October 2015
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The Oak Tree

I’ve always loved trees. I climbed them as a kid. I built a tree house. I ran into one once, but it wasn’t the tree’s fault. It was standing there minding its own business while I chased a Frisbee. I grew up in a suburban home with mature hardwood trees on the lot. That’s probably where my affinity for them started. Later when I bought my first house, it was a priority to find one with a lot of trees. Then when I bought my second house, I still chose one with a lot of trees – even when it was unusual for the neighborhood. I wish I had understood sooner what my priorities would eventually become. Trees were clearly always important to me. Like so many other things, I didn’t know why back then. They were simply seeds planted somewhere in my brain that were yet to germinate.

When I was growing up, I remember raking leaves was a chore. As an adult both of our houses involved raking leaves in the fall. Our last house had so many trees that it seemed to take forever to rake them up. If we left them on the ground too long, we would get one of those friendly reminders from the HOA to “clean up” the yard. Because of that, fall wasn’t an exciting time. In 2006 we moved to the farm where we live today. It’s still a somewhat suburban setting but it has none of the restrictions of an HOA. It is 3 acres with a lot of tall hardwood and evergreen trees. However, there is one tree that stands out from the others. A majestic oak that has clearly not had to compete so much for sunlight for a long time. The kind of beautiful canopied tree that I always marveled at before I owned one.

The Oak Tree

The Oak Tree

The word “own” brings up an interesting question. Do I really own that tree? Or am I actually just visiting on its property? It is difficult to know the age of an oak tree like that one. A reasonable guess for this species can be made by multiplying its diameter in inches by 5. Our tree’s diameter is about 40 inches, which would make the estimated age as much as 200 years. To put that in perspective, the oak tree would have sprouted from a seed when James Madison, our 4th president, was in office. That number is awe-inspiring to me when I stop to think about it. It helps me to understand my place in its history.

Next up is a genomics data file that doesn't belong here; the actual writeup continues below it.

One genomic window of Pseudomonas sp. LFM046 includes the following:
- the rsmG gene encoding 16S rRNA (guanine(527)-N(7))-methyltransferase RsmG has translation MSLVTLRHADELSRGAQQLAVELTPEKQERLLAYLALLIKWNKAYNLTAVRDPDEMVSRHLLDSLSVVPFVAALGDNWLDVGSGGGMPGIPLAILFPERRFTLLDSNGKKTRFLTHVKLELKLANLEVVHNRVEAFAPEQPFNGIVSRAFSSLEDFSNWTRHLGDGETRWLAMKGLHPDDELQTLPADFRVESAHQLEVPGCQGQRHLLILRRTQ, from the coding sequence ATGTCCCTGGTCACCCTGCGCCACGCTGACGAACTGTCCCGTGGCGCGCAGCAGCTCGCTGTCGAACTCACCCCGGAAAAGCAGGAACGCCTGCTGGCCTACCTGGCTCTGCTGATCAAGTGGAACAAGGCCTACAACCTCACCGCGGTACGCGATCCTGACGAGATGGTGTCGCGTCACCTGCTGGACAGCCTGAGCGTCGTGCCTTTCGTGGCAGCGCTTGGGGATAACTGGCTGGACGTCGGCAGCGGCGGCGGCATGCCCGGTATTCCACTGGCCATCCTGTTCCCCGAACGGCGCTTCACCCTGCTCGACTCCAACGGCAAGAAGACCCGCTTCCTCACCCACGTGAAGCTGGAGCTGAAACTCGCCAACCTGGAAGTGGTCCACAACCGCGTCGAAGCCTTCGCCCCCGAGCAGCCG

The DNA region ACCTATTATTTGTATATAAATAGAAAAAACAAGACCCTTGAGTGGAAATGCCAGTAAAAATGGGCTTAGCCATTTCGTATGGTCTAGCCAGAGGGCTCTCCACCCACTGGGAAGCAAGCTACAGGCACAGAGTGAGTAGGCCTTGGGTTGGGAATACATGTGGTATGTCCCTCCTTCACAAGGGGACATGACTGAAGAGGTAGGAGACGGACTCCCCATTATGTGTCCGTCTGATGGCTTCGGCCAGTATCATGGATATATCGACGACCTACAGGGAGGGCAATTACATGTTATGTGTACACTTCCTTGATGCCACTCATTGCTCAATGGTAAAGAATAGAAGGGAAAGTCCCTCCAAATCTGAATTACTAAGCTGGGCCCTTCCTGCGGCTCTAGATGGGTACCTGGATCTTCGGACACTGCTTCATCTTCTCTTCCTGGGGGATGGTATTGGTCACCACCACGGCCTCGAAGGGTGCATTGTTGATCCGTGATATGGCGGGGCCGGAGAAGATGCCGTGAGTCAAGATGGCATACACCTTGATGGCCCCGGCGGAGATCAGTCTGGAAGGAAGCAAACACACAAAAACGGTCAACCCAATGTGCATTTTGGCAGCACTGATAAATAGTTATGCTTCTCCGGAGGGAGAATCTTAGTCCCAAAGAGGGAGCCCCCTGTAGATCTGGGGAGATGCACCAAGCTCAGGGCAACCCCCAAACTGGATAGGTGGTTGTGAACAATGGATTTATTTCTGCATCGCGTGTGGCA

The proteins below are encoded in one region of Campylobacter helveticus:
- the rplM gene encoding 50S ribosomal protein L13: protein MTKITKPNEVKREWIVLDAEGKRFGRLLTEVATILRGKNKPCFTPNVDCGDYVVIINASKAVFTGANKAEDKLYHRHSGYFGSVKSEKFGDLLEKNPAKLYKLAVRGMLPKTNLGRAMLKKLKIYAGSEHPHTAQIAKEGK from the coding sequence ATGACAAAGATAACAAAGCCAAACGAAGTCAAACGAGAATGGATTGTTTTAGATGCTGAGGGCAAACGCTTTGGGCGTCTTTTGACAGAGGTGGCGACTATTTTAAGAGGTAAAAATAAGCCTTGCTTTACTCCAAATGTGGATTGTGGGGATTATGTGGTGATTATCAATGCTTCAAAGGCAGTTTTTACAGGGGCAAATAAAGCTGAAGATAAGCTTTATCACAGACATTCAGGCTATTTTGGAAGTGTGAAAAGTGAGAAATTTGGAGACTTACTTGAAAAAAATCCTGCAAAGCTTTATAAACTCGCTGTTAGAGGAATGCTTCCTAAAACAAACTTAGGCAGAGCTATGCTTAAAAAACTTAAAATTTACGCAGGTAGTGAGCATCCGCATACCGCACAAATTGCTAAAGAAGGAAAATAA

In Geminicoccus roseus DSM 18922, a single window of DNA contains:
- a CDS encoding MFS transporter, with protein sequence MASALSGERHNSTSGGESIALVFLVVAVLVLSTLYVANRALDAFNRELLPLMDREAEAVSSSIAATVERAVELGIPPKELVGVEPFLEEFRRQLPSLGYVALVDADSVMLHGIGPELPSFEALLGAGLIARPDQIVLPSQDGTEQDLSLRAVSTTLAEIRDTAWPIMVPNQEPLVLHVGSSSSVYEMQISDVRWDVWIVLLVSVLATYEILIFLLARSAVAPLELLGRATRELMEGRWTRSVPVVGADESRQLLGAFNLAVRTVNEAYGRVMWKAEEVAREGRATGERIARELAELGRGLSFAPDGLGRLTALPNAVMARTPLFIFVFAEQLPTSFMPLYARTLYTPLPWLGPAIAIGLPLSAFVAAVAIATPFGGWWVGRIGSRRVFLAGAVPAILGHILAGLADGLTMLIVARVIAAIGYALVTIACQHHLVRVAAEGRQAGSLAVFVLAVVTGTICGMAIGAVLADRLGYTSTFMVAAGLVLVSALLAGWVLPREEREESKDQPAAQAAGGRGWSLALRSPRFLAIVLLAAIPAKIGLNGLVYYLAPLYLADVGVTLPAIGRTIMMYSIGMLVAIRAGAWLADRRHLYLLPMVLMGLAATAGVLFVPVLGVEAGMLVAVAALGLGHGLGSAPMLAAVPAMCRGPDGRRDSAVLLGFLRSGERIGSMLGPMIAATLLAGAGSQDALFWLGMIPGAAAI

Trees are one of nature’s most impressive living things. There are trees alive today that grew from seeds thousands of years ago. Trees are also an integral part of a permaculture system. They provide shade for humans and understory plants and habitat for animals and insects. They mine nutrients and water from deep below the surface. And they provide us with leaves. Yes the dreaded leaves that I used to rake up and put in bags for someone to take away. Today I get excited when fall arrives. Not only because the summer heat gives way to cooler weather, but also because the leaf drop is coming. Oak leaves make fantastic mulch for the garden and perennials like fruit trees. I rake some of them up and use them whole for sheet mulching. Others get chopped up with a mower and put in the compost or spread on the swale berm. I even find myself sneaking across the property line to pick up some leaves from the neighbor’s property when I need more. Of course he would say “take all you want” if I asked. In permaculture, not all abundance is something you eat. The biomass generated by that one oak tree is astounding.

It took my family a while to finally find the right home. We are grateful for everything the land provides us. It is also the home of a living creature so impressive that I enjoy and admire it every day. A creature that shares its bounty with me without reservation. I am honored that it allows me to stay here and make my home on its property for a short time. I hope the next few generations of visitors show it the same respect that I do.

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